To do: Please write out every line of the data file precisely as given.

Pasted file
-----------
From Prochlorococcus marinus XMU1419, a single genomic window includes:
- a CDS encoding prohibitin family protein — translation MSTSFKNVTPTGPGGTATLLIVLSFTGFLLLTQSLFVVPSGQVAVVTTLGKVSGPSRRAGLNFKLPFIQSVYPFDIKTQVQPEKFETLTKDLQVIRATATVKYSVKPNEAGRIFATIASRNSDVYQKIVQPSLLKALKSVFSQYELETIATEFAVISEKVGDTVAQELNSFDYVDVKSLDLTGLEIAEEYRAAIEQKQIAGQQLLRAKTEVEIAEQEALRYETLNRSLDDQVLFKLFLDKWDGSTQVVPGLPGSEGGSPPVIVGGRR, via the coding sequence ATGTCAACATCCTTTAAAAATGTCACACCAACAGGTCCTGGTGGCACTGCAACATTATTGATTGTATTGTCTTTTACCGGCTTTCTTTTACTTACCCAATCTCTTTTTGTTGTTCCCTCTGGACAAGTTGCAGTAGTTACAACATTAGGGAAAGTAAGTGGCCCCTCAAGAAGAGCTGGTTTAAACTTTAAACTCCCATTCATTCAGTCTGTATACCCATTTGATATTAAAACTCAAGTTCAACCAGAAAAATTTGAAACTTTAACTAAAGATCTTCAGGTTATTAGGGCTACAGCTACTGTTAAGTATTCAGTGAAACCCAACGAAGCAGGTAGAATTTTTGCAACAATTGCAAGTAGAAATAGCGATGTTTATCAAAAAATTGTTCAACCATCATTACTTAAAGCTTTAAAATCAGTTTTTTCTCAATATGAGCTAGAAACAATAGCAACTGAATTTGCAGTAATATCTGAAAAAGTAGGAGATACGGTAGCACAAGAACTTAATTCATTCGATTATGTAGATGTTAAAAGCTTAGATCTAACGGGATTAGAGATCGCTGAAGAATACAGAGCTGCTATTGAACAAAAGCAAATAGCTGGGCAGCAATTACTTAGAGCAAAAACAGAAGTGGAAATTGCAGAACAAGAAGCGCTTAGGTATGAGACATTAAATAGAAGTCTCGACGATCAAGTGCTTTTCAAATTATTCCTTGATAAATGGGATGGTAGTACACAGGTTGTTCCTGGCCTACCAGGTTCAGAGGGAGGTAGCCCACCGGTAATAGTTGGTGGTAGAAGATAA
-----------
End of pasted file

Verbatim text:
From Prochlorococcus marinus XMU1419, a single genomic window includes:
- a CDS encoding prohibitin family protein — translation MSTSFKNVTPTGPGGTATLLIVLSFTGFLLLTQSLFVVPSGQVAVVTTLGKVSGPSRRAGLNFKLPFIQSVYPFDIKTQVQPEKFETLTKDLQVIRATATVKYSVKPNEAGRIFATIASRNSDVYQKIVQPSLLKALKSVFSQYELETIATEFAVISEKVGDTVAQELNSFDYVDVKSLDLTGLEIAEEYRAAIEQKQIAGQQLLRAKTEVEIAEQEALRYETLNRSLDDQVLFKLFLDKWDGSTQVVPGLPGSEGGSPPVIVGGRR, via the coding sequence ATGTCAACATCCTTTAAAAATGTCACACCAACAGGTCCTGGTGGCACTGCAACATTATTGATTGTATTGTCTTTTACCGGCTTTCTTTTACTTACCCAATCTCTTTTTGTTGTTCCCTCTGGACAAGTTGCAGTAGTTACAACATTAGGGAAAGTAAGTGGCCCCTCAAGAAGAGCTGGTTTAAACTTTAAACTCCCATTCATTCAGTCTGTATACCCATTTGATATTAAAACTCAAGTTCAACCAGAAAAATTTGAAACTTTAACTAAAGATCTTCAGGTTATTAGGGCTACAGCTACTGTTAAGTATTCAGTGAAACCCAACGAAGCAGGTAGAATTTTTGCAACAATTGCAAGTAGAAATAGCGATGTTTATCAAAAAATTGTTCAACCATCATTACTTAAAGCTTTAAAATCAGTTTTTTCTCAATATGAGCTAGAAACAATAGCAACTGAATTTGCAGTAATATCTGAAAAAGTAGGAGATACGGTAGCACAAGAACTTAATTCATTCGATTATGTAGATGTTAAAAGCTTAGATCTAACGGGATTAGAGATCGCTGAAGAATACAGAGCTGCTATTGAACAAAAGCAAATAGCTGGGCAGCAATTACTTAGAGCAAAAACAGAAGTGGAAATTGCAGAACAAGAAGCGCTTAGGTATGAGACATTAAATAGAAGTCTCGACGATCAAGTGCTTTTCAAATTATTCCTTGATAAATGGGATGGTAGTACACAGGTTGTTCCTGGCCTACCAGGTTCAGAGGGAGGTAGCCCACCGGTAATAGTTGGTGGTAGAAGATAA